There is a great article that tells the story in more detail, as well as the video below, with Eli Zelhka telling his story first hand. BTW, the owner of Hindu Kush was Tom Freston who went on to found MTV in 1981, and Eli Zelhka went on to head the team that invented Ambient Intelligence in 1998.

Fashion Hall of Obscurity – Max Raab

Max Louis Raab was born in Philadelphia on June 9, 1927 to Herman and Fanny Raab, who owned a family-operated apparel company that specialized in making shirtwaists – affordable blouses worn with skirts by women of all classes for a variety of tasks and trades.

When Max returned from wartime service, he began working with his brother for the family business. Max soon realized that the postwar world was upwardly mobile and tastes and pocketbooks were allowing for a higher end product, especially for the younger teenage consumer in the growing post war suburbs. 

Max defined the new suburban preppy look by taking the tailored man’s shirt and turning it into a full-skirted shirtwaist style dress for women. Their new upscale country look was perfect for the suburbs that was neither the city nor the country, and was launched in 1958 under The Villager label. Around the same time he also launched Rooster ties, which made square ended straight grain ties in great textiles.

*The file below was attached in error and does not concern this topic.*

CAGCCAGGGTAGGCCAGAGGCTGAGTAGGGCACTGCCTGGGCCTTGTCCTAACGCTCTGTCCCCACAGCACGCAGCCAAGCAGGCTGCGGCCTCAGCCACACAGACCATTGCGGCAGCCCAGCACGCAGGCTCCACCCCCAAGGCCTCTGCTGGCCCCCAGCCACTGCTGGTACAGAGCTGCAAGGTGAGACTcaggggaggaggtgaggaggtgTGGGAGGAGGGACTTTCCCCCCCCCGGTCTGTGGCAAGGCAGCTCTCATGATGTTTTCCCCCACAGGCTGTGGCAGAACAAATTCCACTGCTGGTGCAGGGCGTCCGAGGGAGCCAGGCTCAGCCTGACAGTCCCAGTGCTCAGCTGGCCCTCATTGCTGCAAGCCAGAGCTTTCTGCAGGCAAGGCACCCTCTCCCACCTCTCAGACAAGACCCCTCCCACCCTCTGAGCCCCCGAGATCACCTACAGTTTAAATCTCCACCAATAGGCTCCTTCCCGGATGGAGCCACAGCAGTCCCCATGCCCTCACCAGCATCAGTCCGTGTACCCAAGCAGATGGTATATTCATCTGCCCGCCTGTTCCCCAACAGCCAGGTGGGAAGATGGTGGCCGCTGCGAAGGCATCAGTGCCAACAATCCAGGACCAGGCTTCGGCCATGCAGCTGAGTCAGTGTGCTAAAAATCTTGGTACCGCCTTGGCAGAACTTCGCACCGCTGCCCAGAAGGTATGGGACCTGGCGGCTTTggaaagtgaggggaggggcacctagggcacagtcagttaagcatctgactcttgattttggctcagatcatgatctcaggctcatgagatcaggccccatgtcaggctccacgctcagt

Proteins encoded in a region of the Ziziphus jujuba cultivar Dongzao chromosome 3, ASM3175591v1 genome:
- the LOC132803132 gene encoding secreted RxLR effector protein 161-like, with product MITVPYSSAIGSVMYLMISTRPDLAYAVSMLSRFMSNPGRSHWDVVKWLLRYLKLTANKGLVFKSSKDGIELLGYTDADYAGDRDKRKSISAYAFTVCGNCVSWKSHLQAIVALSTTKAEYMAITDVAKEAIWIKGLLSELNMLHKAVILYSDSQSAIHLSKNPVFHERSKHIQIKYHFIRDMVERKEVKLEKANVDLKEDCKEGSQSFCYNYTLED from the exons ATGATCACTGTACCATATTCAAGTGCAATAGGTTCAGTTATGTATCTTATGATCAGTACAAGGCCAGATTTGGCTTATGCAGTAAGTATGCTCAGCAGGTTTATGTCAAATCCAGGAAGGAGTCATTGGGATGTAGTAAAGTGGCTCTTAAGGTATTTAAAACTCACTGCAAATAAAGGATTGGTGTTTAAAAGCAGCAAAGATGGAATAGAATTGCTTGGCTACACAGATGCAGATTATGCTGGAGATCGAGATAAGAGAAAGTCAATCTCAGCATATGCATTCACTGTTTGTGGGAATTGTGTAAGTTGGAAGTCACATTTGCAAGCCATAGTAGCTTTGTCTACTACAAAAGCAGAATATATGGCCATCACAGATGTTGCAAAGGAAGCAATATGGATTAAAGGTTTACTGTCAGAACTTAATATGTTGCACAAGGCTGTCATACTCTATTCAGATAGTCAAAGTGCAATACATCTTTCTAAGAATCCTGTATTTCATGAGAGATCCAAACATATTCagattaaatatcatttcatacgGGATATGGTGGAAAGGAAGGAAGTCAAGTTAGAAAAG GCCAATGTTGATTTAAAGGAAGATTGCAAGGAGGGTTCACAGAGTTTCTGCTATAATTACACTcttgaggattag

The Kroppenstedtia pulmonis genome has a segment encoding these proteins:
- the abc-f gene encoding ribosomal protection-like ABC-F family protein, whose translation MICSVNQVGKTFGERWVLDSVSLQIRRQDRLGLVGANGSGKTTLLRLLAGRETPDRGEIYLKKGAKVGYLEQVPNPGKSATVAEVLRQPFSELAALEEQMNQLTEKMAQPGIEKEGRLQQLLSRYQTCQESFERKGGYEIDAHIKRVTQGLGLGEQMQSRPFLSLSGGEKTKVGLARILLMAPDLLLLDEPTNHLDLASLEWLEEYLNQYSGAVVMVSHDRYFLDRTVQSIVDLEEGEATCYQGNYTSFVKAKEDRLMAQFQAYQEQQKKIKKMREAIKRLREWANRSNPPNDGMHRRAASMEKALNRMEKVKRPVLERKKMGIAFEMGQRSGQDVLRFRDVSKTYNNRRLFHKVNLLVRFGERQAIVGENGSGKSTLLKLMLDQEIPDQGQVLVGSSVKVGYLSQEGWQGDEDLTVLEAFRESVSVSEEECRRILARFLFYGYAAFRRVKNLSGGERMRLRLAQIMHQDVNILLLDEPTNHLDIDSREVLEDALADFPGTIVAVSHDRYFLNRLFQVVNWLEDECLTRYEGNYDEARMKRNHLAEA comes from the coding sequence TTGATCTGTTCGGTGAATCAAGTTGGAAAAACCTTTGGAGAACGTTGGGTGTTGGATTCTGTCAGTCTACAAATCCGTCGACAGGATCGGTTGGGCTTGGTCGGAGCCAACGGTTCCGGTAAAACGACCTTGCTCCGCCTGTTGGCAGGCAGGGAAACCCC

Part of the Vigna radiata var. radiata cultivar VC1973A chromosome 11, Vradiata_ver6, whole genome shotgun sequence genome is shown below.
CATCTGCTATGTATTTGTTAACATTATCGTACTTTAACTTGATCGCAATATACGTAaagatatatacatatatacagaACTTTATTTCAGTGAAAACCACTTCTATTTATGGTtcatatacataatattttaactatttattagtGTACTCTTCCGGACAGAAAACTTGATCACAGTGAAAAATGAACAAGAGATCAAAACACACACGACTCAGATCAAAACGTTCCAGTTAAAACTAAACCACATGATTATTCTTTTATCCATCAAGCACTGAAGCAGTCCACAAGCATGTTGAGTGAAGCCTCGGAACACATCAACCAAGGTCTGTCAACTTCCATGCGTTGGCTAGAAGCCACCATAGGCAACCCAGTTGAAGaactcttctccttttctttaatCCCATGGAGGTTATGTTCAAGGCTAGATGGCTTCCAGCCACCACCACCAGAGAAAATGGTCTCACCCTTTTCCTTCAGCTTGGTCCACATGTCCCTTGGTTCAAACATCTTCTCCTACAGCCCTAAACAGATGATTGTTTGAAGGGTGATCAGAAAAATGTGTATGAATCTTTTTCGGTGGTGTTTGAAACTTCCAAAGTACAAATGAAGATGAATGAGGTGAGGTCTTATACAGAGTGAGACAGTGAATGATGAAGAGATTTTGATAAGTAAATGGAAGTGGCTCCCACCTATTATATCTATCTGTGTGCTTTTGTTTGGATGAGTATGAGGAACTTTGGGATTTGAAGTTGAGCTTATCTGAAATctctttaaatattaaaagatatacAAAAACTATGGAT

The Villager dresses were typically made in cotton or cotton blend fabrics, the style was the ultimate WASP dress, appropriate for the office, school, home or date night. The style was also quickly picked up by Hollywood, who used shirtwaists as go-to looks for TV moms.

Produced in men’s shirting, and then prints from companies like Liberty of London, textile artist Marielle Bancou Segal was brought in in the mid 60s to create prints in the textile studios of Kenmill, in New England. The brand was typically sold through a shop-within-a-department store locations that catered to the preppy chic customer. A younger line was created in the 60s called Lady Bug fashions that featured turtleneck sweaters, kilts, tights, slacks and simple dresses. The look grew into a collegiate look popularized by actresses like Ali McGraw, who wore Villager clothes for the filming of Love Story in 1970.